God in the Midst of the Storm
Where is God? Closer than you may expect. What can He do about it? More than you can imagine.
“….We found trouble all around us. We had fighting on the outside and fear on the inside.” 2 Corinthians 7:5
Times like this feel like a gathering storm. News of attacks around the world, claiming innocent lives, plane crashes in the Sinai Peninsula, bombings in Beirut, and attacks on the streets of Paris make us wonder--when will it all end?
Confusing times require honest questions
These brutal attacks took us by surprise. Any of us could have been among the victims who lost their lives or their loved ones in a moment.
Where is God in all of this? Does He even care about the innocent victims, or that people are scared, traumatized, lost and insecure? Where do we go for answers? For protection? How do you ride out such a storm, knowing you’re so vulnerable?
Calling on God–and finding Him close at hand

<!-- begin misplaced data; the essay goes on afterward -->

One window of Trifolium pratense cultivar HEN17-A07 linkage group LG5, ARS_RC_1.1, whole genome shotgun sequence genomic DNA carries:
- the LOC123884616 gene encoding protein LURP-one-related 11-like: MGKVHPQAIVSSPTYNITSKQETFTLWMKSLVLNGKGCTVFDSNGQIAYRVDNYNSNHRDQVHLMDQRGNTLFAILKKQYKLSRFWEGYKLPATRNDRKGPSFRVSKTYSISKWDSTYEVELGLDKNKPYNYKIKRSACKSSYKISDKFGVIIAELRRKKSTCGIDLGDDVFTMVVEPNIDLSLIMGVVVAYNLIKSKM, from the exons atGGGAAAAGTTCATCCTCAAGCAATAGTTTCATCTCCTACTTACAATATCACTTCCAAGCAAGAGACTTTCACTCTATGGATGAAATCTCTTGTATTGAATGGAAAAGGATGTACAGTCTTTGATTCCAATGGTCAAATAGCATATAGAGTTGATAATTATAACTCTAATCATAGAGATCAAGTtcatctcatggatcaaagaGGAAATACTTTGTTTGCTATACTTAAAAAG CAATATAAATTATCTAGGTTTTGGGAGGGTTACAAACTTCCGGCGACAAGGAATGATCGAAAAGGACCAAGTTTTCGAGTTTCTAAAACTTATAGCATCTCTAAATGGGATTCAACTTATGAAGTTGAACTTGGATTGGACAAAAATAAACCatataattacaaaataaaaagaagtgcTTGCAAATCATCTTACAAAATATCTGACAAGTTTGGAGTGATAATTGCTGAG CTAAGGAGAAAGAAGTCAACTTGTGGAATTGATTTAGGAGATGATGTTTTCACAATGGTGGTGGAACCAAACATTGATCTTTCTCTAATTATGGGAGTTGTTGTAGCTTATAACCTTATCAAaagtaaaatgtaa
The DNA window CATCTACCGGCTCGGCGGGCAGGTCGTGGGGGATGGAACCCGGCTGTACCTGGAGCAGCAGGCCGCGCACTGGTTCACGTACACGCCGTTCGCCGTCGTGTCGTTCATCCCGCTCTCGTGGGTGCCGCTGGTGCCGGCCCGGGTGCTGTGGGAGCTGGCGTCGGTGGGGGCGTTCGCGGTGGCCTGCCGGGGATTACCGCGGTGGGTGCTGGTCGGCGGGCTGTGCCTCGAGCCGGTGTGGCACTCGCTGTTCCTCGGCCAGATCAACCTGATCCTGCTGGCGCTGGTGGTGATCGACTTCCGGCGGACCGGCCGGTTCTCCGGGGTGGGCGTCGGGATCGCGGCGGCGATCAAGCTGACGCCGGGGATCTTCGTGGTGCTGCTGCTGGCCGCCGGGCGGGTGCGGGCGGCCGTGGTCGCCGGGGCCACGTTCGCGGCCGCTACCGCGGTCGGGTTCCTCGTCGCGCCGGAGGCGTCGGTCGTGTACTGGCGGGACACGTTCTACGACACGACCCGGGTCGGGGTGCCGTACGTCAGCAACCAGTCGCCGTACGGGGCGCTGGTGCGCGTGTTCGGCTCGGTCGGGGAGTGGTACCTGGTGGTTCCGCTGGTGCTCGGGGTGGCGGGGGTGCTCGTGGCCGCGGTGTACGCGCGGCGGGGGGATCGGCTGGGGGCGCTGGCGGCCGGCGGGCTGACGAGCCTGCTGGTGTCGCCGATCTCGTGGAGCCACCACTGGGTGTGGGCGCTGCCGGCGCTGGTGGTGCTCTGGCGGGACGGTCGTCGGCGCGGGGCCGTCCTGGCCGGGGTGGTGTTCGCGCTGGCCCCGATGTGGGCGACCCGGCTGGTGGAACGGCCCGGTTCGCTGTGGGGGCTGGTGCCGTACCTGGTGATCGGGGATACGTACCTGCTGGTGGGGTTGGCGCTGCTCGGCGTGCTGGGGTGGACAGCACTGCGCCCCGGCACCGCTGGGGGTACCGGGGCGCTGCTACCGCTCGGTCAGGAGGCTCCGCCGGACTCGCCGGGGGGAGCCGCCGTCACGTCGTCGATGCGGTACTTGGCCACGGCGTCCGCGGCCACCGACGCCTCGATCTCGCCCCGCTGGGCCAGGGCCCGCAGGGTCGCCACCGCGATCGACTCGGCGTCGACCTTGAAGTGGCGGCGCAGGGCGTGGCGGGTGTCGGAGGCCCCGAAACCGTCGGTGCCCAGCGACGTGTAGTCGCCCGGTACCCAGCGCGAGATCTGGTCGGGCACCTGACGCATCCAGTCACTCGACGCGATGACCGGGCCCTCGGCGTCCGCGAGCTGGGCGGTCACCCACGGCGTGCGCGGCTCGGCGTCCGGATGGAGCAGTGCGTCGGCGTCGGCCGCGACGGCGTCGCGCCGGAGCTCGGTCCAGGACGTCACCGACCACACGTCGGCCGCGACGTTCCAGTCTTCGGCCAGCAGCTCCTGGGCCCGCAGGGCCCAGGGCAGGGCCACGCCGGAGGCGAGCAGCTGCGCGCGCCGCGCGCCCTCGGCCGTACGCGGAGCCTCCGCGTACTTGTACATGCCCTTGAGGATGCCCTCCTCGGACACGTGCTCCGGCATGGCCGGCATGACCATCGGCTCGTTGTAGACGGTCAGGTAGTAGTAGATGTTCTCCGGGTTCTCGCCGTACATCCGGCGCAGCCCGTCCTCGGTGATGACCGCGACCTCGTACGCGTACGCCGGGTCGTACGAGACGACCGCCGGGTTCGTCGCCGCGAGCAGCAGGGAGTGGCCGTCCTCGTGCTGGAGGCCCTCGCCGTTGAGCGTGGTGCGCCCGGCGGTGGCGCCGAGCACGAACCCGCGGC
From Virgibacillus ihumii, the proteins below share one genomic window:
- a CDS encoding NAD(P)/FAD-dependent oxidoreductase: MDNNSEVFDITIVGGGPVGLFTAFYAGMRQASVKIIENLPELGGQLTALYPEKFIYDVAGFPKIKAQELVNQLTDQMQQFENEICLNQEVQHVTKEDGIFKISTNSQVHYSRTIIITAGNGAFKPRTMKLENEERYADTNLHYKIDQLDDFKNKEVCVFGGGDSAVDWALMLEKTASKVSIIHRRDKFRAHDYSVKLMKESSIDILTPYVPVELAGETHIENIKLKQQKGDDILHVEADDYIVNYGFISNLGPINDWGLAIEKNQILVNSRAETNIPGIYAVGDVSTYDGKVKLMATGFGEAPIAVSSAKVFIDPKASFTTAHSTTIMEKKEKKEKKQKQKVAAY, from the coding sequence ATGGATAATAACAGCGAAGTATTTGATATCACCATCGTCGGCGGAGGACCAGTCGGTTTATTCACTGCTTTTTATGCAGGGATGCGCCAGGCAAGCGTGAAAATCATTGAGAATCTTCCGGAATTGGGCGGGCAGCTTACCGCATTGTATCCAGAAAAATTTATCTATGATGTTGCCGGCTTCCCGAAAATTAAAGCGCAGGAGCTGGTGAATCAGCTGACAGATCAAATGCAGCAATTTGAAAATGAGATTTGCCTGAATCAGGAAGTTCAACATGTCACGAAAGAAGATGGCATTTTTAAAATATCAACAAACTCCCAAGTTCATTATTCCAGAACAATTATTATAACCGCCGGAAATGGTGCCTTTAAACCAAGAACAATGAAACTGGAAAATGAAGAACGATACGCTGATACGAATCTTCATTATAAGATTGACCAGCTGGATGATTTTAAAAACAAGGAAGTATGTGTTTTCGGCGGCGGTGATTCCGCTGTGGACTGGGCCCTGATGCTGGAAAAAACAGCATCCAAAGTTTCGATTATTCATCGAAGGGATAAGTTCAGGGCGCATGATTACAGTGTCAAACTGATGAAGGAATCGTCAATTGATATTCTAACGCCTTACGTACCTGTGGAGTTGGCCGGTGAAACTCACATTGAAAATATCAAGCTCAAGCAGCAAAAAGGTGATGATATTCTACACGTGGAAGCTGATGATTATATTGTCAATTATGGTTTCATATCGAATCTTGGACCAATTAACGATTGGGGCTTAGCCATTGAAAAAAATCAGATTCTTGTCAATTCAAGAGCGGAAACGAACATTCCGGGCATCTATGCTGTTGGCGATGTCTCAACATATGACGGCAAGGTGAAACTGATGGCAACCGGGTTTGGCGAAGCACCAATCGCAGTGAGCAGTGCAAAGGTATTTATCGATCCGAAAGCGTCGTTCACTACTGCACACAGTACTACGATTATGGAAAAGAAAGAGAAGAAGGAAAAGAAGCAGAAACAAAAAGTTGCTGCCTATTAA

Twelve men faced an overwhelming storm over 2,000 years ago - one that threatened to end their lives. They were out at sea in an open boat, when a great storm suddenly arose. As the waves crashed over the boat, threatening to sink it, they remembered that they were not alone: Jesus was also there. He was in the stern, asleep on the cushion. They shook him awake, demanding, “Teacher, do you not care that we are perishing?” (Mark 4:38)
We may ask that same question in the midst of the storm we’re witnessing. “God, do you not care that we are perishing?” As we read on in the story of the disciples’ storm, we find out that God does care, for Jesus rebuked the wind and waves with just a word: “Peace. Be still!” (Mark 4:39) The wind ceased, and there was a great calm.
Asking His help for the troubled world and the troubled heart
When we see the storms raging around us, we can become overwhelmed by storms of fear and insecurity. Such storms can only be calmed by that same soothing voice of God: “Peace, Be Still. I am in the boat with you.”
Pray this week:
Lord Jesus, you were moved with compassion on the great crowds because they were troubled and helpless, like sheep without a shepherd. Comfort your people, still our fears, that we may fear no evil, even in the valley of the shadow of death, because we know you are with us.
Do you (or someone you love) feel like God has left you alone in a troubled world?